Isobolographic analysis of the protection offered by lamotrigine combined with studied antiepileptic drugs in maximal electroshock–induced seizures in mice
All studied AEDs (LTG, VPA, CBZ, PB, PHT, and TPM) produced dose-dependent anticonvulsant effects against MES-induced seizures in mice. The ED50 values for the drugs administered alone are presented in Table 1. Based on ED50 values for separate AEDs, the theoretically additive total drug mixtures (ED50 add values) were calculated for three fixed ratios (1:3, 1:1, and 3:1). Subsequently, the experimental ED50 mix values were determined for the same fixed-ratio combinations in the MES test (Table 2). The isobolographic analysis showed supraadditive (synergistic) interactions between LTG and VPA (at the dose ratios of 1:3 and 1:1; Fig. 1A), LTG and PB (1:3, 1:1; Fig. 2A), and LTG and TPM (1:1; Fig. 3A). With isobolography, a subadditive (antagonistic) interaction was observed for the combination of LTG with CBZ at fixed-dose ratios of 1:1 and 3:1 (Fig. 4A). The remaining combinations between LTG and AEDs tested were evaluated as purely additive in the MES test (Table 2).
Table 1. Influence of LTG and some AEDs studied on their protective effect against MES = induced seizures and on the impairment of motor coordination in the chimney test in mice
Data presented as median ED50 or TD50 values (with 95% confidence limits in parentheses) for the respective AEDs evaluated in the MES and chimney tests.
AED, antiepileptic drug; ED50, median effective dose; TD50, median toxic dose; MES, maximal electroshock; PI, protective index was calculated as the quotient of TD50 and ED50 values, for every AED tested, to assess the margin of safety of AED therapy; LTG, lamotrigine; PHT, phenytoin; VPA, valproate; PB, phenobarbital; CBZ, carbamazepine; TPM, topiramate.
Table 2. Isobolographic analysis of interaction between LTG and some AEDs in the MES and chimney tests in mice
Results presented as the ED50 or TD50 values (in mg/kg) ± SEM, experimentally determined from isobolographic analysis (ED50 mix or TD50 mix) or theoretically calculated from the additivity line (ED50 add or TD50 add).
F, fixed ratio of drug dose combinations; PImix and PIadd, protective indices denoted as the quotient of the respective TD50s and ED50s values for the respective fixed-ratio drug combination; BI, benefit index, as a quotient of PImix and PIadd, unequivocally classifies drug interactions as advantageous or unfavorable for clinical practice; a value >1.3 indicates advantageous combinations, worth recommendation to clinical practice, whereas a value <0.7 characterized combinations that should be avoided in the antiseizure treatment. Statistical analysis of data was performed by using Student's t test.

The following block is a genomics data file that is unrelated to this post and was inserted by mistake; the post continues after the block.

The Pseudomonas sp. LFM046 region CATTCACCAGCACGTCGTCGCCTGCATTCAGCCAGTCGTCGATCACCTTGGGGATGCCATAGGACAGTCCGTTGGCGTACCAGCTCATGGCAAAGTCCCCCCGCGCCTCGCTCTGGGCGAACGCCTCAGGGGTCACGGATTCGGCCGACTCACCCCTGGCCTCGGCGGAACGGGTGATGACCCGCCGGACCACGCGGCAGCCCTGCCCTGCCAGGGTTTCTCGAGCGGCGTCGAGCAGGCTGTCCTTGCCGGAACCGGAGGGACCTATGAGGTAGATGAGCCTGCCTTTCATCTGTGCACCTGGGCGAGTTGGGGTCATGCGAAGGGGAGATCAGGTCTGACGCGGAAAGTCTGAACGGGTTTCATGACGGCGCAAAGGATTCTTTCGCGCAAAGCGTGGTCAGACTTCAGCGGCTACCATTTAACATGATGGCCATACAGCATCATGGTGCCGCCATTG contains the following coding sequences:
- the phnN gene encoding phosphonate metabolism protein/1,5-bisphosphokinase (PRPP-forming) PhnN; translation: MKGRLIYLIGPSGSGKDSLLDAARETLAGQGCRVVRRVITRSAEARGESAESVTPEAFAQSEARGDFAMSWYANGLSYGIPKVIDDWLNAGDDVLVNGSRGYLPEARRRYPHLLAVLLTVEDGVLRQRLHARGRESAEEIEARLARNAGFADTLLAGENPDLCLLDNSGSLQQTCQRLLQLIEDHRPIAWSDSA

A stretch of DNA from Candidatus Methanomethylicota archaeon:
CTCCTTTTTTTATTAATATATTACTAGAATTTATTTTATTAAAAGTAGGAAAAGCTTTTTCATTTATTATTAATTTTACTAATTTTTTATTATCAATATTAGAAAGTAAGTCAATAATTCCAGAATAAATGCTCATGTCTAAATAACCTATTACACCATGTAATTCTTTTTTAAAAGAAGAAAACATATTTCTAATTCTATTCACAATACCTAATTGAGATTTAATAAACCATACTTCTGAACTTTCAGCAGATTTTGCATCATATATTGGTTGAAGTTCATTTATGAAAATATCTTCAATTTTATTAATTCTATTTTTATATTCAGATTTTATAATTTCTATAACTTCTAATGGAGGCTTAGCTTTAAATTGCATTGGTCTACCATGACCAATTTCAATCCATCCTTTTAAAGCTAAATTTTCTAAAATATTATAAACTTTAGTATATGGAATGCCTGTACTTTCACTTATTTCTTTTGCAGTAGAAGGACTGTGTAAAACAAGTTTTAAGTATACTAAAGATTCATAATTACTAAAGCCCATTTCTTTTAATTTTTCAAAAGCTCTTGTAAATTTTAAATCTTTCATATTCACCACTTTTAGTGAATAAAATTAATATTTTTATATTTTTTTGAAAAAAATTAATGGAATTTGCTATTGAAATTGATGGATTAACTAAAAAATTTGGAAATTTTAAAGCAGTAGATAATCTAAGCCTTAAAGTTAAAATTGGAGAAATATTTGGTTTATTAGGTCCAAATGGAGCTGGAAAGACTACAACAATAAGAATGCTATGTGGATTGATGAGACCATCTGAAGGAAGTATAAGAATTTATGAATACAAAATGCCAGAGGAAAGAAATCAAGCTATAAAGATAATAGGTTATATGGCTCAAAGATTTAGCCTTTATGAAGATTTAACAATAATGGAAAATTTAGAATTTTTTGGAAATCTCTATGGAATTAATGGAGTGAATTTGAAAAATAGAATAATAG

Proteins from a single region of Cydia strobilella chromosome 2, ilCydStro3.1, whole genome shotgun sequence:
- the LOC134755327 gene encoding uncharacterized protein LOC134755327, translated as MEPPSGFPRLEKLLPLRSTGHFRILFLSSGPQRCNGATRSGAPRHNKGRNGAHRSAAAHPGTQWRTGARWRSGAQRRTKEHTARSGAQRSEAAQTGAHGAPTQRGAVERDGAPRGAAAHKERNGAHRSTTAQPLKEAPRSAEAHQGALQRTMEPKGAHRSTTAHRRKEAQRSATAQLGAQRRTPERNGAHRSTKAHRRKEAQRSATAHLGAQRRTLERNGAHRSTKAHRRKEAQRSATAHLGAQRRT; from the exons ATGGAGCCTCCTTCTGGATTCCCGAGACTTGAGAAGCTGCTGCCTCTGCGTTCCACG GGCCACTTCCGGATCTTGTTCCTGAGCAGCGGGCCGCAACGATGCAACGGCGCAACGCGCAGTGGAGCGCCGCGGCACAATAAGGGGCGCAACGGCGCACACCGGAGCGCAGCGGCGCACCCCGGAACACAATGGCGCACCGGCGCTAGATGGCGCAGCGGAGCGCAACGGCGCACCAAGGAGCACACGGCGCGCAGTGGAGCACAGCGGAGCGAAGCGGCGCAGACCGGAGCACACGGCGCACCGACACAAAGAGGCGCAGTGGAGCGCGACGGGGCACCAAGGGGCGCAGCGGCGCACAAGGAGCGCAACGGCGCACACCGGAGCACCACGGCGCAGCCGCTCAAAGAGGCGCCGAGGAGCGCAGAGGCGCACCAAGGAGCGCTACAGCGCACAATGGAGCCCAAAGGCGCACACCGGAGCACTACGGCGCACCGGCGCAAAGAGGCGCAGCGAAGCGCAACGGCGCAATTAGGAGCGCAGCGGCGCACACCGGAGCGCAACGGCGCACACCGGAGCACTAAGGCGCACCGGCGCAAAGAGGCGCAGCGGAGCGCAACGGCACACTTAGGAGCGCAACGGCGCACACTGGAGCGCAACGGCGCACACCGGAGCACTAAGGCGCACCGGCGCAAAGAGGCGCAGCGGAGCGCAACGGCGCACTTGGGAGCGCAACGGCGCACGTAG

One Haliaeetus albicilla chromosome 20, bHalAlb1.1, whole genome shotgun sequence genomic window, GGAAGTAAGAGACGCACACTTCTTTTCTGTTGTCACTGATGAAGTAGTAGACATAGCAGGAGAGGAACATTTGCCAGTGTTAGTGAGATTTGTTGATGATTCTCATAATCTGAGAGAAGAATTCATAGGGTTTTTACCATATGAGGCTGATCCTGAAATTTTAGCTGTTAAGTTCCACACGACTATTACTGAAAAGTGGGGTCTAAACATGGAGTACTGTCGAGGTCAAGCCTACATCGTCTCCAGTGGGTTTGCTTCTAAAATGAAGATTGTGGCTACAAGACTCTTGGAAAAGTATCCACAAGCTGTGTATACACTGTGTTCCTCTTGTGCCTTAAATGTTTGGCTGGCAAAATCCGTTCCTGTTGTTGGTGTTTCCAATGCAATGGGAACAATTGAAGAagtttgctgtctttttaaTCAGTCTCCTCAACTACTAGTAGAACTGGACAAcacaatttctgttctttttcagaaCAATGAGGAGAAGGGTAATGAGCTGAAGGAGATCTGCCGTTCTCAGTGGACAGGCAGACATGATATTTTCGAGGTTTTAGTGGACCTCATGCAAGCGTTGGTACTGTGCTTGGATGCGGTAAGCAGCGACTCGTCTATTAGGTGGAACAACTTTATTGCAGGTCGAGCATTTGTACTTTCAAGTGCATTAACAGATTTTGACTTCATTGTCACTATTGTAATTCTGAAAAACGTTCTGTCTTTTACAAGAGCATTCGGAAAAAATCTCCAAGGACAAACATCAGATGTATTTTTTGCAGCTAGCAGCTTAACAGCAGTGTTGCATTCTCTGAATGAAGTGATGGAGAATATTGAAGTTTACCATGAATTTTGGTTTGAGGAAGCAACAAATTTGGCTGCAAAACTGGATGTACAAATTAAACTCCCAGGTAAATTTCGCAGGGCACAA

a p < 0.01; b p < 0.05; c p < 0.001 vs. the respective ED50 add or TD50 add group.
LTG + VPA
136.4 ± 7.9a
178.2 ± 8.6
271.7 ± 8.8b
301.9 ± 8.3
96.8 ± 5.5a
120.3 ± 6.0
234.8 ± 7.5b
210.8 ± 7.0
67.9 ± 3.0
62.3 ± 3.4
117.3 ± 6.1
119.8 ± 5.7
LTG + PB
8.2 ± 1.0b
12.0 ± 1.3
107.2 ± 10.8
106.8 ± 11.4
6.1 ± 0.8b
9.5 ± 1.1
56.1 ± 8.0b
80.8 ± 9.0
5.0 ± 0.7
6.9 ± 0.9
58.1 ± 7.1
54.7 ± 6.7
LTG + PHT
7.1 ± 0.8
8.5 ± 0.9
65.4 ± 4.4
70.9 ± 4.8
6.8 ± 0.7
7.1 ± 0.9
46.1 ± 4.3
56.9 ± 4.7
5.2 ± 0.7
5.8 ± 0.8
38.7 ± 4.2
42.8 ± 4.5
LTG + CBZ
10.9 ± 1.2
9.1 ± 0.9
38.5 ± 4.5
47.2 ± 4.2
11.5 ± 1.0b
7.6 ± 0.9
4.2 ± 4.6
41.0 ± 4.3
9.4 ± 1.0b
6.0 ± 0.8
30.5 ± 4.4
34.9 ± 4.3
LTG + TPM
21.9 ± 1.3
24.8 ± 1.5
528.5 ± 28.2
448.9 ± 30.6
12.9 ± 1.0a
18.2 ± 1.2
427.6 ± 22.4c
308.8 ± 21.8
9.4 ± 0.8
11.6 ± 1.0
192.8 ± 15.0
168.8 ± 13.1
Isobolographic analysis of neurotoxic effects evoked by lamotrigine combined with antiepileptic drugs in the chimney test in mice
TD50 values for all AEDs administered alone were determined in the chimney test in mice (Table 1).Applying the same isobolographic method for determining TD50 mix values and calculating TD50 add values for the AED combinations studied, it was shown that the interactions between LTG and VPA were either synergistic (1:3) or antagonistic (1:1; Fig. 1B). The supraadditive (synergistic) interaction was observed between LTG and PB only for the fixed ratio of 1:1 (Fig. 2B), whereas the combination of LTG with TPM (1:1) was evidently subadditive (antagonistic; Fig. 3B). The remaining fixed-ratio combinations between LTG and VPA (3:1) or LTG and PB (3:1) showed a pure additivity. However, combinations of LTG and TPM (either 1:3 or 3:1), although additive, showed tendency toward subadditivity (Fig. 3B). Conversely, the isobolographic analysis indicated a tendency toward supraadditive (synergistic) interactions for all fixed ratios of LTG with CBZ (Fig. 4B). With isobolography, combinations of LTG with PHT, for all fixed ratios tested in the chimney test, were additive (Table 2).
Dark-avoidance acquisition and retention testing
The control (vehicle-treated) animals did not enter the dark box within the observation cutoff time (180 s). Neither LTG alone nor coadministered with all studied AEDs, at the fixed-ratio 1:1 combination, affected long-term memory in the animals (results not shown).